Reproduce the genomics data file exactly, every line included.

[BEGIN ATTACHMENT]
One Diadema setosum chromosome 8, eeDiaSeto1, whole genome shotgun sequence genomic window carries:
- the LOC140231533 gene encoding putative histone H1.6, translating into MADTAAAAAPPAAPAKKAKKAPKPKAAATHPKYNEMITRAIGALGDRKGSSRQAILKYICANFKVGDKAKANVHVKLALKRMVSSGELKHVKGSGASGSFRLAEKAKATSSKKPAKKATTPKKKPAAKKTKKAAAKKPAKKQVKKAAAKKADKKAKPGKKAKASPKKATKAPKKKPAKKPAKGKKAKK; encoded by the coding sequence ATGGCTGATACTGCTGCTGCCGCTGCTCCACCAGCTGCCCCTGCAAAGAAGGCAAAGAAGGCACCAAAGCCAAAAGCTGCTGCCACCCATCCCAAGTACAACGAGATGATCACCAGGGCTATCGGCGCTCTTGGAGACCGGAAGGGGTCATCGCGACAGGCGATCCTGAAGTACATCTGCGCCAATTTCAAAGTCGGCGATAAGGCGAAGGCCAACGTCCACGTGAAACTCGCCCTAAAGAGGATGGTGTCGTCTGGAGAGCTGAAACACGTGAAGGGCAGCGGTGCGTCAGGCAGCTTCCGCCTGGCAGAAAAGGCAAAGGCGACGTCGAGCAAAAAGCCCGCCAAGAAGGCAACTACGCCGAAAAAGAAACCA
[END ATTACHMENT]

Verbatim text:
One Diadema setosum chromosome 8, eeDiaSeto1, whole genome shotgun sequence genomic window carries:
- the LOC140231533 gene encoding putative histone H1.6, translating into MADTAAAAAPPAAPAKKAKKAPKPKAAATHPKYNEMITRAIGALGDRKGSSRQAILKYICANFKVGDKAKANVHVKLALKRMVSSGELKHVKGSGASGSFRLAEKAKATSSKKPAKKATTPKKKPAAKKTKKAAAKKPAKKQVKKAAAKKADKKAKPGKKAKASPKKATKAPKKKPAKKPAKGKKAKK; encoded by the coding sequence ATGGCTGATACTGCTGCTGCCGCTGCTCCACCAGCTGCCCCTGCAAAGAAGGCAAAGAAGGCACCAAAGCCAAAAGCTGCTGCCACCCATCCCAAGTACAACGAGATGATCACCAGGGCTATCGGCGCTCTTGGAGACCGGAAGGGGTCATCGCGACAGGCGATCCTGAAGTACATCTGCGCCAATTTCAAAGTCGGCGATAAGGCGAAGGCCAACGTCCACGTGAAACTCGCCCTAAAGAGGATGGTGTCGTCTGGAGAGCTGAAACACGTGAAGGGCAGCGGTGCGTCAGGCAGCTTCCGCCTGGCAGAAAAGGCAAAGGCGACGTCGAGCAAAAAGCCCGCCAAGAAGGCAACTACGCCGAAAAAGAAACCA